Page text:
A Zip Code Is A Terrible Thing To Waste
This month, a California judge ruled that retail firms are no longer allowed to request a credit card holder’s zip code at the purchase point. The plaintiff’s argument was that a customer’s zip code information is not pertinent to the credit card transaction, so asking for it merely amounts to a violation of the customer’s privacy. Here’s the story:
Of course, this lawsuit reflects consumer-rights advocates’ ongoing concerns about consumer privacy issues. While privacy is an extremely important concern that deserves ongoing study, this particular battle of the privacy wars was fought on the wrong grounds. The truth is, database marketers already have a veritable treasure trove of information about each and every consumer in the marketplace who has lived at the same address for more than a few months. The data available on all of us goes well beyond the zip code – so much so that most privacy advocates would probably sleep better at night not knowing what marketers already know about them, their neighbors – all of us.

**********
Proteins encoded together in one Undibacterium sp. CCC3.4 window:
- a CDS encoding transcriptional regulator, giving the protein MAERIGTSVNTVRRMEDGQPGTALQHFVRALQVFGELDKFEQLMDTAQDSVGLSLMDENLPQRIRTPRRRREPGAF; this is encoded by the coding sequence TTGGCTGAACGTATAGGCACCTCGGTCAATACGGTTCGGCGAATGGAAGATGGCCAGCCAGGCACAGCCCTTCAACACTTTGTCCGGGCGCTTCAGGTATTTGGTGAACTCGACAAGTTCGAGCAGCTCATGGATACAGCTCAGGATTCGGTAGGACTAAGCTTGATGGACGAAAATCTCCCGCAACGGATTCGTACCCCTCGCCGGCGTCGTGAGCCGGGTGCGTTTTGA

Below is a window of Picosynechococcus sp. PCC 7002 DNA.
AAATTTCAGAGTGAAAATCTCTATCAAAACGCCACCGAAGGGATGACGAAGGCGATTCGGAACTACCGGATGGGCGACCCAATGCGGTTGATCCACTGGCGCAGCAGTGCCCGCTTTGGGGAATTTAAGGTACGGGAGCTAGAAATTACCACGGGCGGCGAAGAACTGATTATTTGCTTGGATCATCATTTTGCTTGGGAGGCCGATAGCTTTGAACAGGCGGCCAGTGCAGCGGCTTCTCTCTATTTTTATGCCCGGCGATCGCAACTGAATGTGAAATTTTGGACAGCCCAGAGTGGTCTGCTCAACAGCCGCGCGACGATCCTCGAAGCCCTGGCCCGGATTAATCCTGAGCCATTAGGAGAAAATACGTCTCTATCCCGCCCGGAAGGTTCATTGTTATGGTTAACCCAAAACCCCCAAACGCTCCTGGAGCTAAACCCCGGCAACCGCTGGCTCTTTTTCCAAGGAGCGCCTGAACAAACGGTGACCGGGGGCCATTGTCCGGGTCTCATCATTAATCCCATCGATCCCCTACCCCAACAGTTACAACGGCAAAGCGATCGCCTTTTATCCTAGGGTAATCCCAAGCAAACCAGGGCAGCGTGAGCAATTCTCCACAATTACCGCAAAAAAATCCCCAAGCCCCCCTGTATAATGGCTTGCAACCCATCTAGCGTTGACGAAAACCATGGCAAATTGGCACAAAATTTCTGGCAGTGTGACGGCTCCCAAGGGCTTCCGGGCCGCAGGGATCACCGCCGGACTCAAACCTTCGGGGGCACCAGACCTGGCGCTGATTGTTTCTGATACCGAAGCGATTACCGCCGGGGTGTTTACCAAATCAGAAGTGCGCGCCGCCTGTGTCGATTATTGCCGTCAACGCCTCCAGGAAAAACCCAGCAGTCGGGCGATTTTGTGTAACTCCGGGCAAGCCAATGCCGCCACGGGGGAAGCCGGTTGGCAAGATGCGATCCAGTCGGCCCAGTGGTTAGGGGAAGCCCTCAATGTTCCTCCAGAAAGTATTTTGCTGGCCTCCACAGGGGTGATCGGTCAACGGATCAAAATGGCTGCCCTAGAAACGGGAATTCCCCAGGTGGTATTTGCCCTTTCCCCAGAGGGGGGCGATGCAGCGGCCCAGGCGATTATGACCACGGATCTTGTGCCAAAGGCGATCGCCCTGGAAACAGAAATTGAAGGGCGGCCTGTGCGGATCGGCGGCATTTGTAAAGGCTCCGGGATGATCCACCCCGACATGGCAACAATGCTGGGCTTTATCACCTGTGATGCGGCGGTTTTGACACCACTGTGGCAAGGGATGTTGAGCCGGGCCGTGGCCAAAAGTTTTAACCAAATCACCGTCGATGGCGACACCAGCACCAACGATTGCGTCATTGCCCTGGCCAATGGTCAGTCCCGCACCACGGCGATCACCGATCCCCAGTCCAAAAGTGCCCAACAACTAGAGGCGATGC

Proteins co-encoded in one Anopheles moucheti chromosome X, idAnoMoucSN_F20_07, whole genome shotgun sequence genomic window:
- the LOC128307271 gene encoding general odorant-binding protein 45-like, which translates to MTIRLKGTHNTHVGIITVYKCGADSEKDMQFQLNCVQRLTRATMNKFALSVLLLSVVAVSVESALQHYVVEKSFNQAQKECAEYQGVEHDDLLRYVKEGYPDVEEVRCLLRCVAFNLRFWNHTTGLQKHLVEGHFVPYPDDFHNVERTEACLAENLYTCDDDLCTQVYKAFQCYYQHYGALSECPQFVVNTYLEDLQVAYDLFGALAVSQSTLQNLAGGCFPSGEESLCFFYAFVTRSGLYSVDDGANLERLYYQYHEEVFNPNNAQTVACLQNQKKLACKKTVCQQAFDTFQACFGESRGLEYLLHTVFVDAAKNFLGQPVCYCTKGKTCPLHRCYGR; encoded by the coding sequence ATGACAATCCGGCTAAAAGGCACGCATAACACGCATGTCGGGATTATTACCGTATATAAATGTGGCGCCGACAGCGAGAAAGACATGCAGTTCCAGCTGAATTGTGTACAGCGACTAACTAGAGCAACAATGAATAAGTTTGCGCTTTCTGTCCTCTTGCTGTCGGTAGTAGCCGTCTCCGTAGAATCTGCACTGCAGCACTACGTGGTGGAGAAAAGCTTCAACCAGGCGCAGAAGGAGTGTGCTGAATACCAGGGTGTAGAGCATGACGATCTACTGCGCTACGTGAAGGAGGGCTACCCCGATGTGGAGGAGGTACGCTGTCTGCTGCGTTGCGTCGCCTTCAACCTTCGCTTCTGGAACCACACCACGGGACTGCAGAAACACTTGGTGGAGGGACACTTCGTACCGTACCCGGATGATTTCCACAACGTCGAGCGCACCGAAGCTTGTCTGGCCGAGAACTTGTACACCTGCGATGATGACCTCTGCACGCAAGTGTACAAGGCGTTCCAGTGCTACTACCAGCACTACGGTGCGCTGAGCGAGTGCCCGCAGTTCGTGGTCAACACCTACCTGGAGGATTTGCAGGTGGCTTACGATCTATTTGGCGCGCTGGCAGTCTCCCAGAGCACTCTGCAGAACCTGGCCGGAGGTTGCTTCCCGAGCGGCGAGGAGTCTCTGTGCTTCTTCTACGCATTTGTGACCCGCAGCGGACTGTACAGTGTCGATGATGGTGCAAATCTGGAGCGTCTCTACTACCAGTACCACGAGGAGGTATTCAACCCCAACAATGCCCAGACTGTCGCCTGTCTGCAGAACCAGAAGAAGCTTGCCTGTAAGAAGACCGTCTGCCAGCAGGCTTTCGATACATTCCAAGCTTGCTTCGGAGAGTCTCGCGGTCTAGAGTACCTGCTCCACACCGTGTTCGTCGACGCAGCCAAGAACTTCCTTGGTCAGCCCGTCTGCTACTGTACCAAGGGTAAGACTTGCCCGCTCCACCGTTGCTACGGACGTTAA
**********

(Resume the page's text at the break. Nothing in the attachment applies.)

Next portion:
From a B2C marketer’s perspective, knowing more about prospective targets of a planned marketing campaign actually allows everyone to win: the more targeted an individual contact, piece of collateral, or ad is, the better the chances that those who see or hear it will be open to hearing about how it can make their lives better. In other words: more knowledge on the part of the marketer means more precise targeting – which means a potentially happier prospect who has to sort through less “junk” to get to stuff they may actually care about. And, of course, the seller/purveyor of the marketing information is better off because she is focusing her marketing budget on those prospects who are 3-10 times more likely to respond than the average prospect. Spending less money on marketing and advertising can translate to bigger profits for the seller, a lower price for the buyer, or both. Truly win-win.
Ultimately, consumer privacy is an important issue that deserves ongoing debate and attention. But, court battles such as the one highlighted above show that the average consumer does not have the faintest conception of how far marketing has come in terms of depth of knowledge about end users that marketers already possess about them. And, most also fail to understand how targeted marketing can benefit everyone involved in the marketing equation.